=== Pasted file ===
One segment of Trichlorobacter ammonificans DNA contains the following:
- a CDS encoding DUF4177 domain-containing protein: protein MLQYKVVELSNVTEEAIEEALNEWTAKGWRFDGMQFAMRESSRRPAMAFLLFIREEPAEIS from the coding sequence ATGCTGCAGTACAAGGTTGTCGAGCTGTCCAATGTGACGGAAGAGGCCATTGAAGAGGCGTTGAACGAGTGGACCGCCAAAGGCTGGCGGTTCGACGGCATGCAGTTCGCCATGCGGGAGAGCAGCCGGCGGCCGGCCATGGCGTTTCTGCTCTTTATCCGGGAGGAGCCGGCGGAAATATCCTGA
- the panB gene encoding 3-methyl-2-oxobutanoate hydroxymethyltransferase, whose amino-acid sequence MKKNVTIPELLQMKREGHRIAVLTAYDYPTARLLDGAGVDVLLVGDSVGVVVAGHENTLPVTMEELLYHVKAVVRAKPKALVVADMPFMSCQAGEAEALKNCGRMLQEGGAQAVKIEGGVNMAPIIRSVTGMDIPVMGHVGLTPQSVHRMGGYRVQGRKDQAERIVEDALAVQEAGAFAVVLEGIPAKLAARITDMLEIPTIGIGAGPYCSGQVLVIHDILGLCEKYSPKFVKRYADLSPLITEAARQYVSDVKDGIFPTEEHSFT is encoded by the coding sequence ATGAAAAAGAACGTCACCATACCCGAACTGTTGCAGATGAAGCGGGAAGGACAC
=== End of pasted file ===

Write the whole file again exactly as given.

One segment of Trichlorobacter ammonificans DNA contains the following:
- a CDS encoding DUF4177 domain-containing protein: protein MLQYKVVELSNVTEEAIEEALNEWTAKGWRFDGMQFAMRESSRRPAMAFLLFIREEPAEIS from the coding sequence ATGCTGCAGTACAAGGTTGTCGAGCTGTCCAATGTGACGGAAGAGGCCATTGAAGAGGCGTTGAACGAGTGGACCGCCAAAGGCTGGCGGTTCGACGGCATGCAGTTCGCCATGCGGGAGAGCAGCCGGCGGCCGGCCATGGCGTTTCTGCTCTTTATCCGGGAGGAGCCGGCGGAAATATCCTGA
- the panB gene encoding 3-methyl-2-oxobutanoate hydroxymethyltransferase, whose amino-acid sequence MKKNVTIPELLQMKREGHRIAVLTAYDYPTARLLDGAGVDVLLVGDSVGVVVAGHENTLPVTMEELLYHVKAVVRAKPKALVVADMPFMSCQAGEAEALKNCGRMLQEGGAQAVKIEGGVNMAPIIRSVTGMDIPVMGHVGLTPQSVHRMGGYRVQGRKDQAERIVEDALAVQEAGAFAVVLEGIPAKLAARITDMLEIPTIGIGAGPYCSGQVLVIHDILGLCEKYSPKFVKRYADLSPLITEAARQYVSDVKDGIFPTEEHSFT is encoded by the coding sequence ATGAAAAAGAACGTCACCATACCCGAACTGTTGCAGATGAAGCGGGAAGGACAC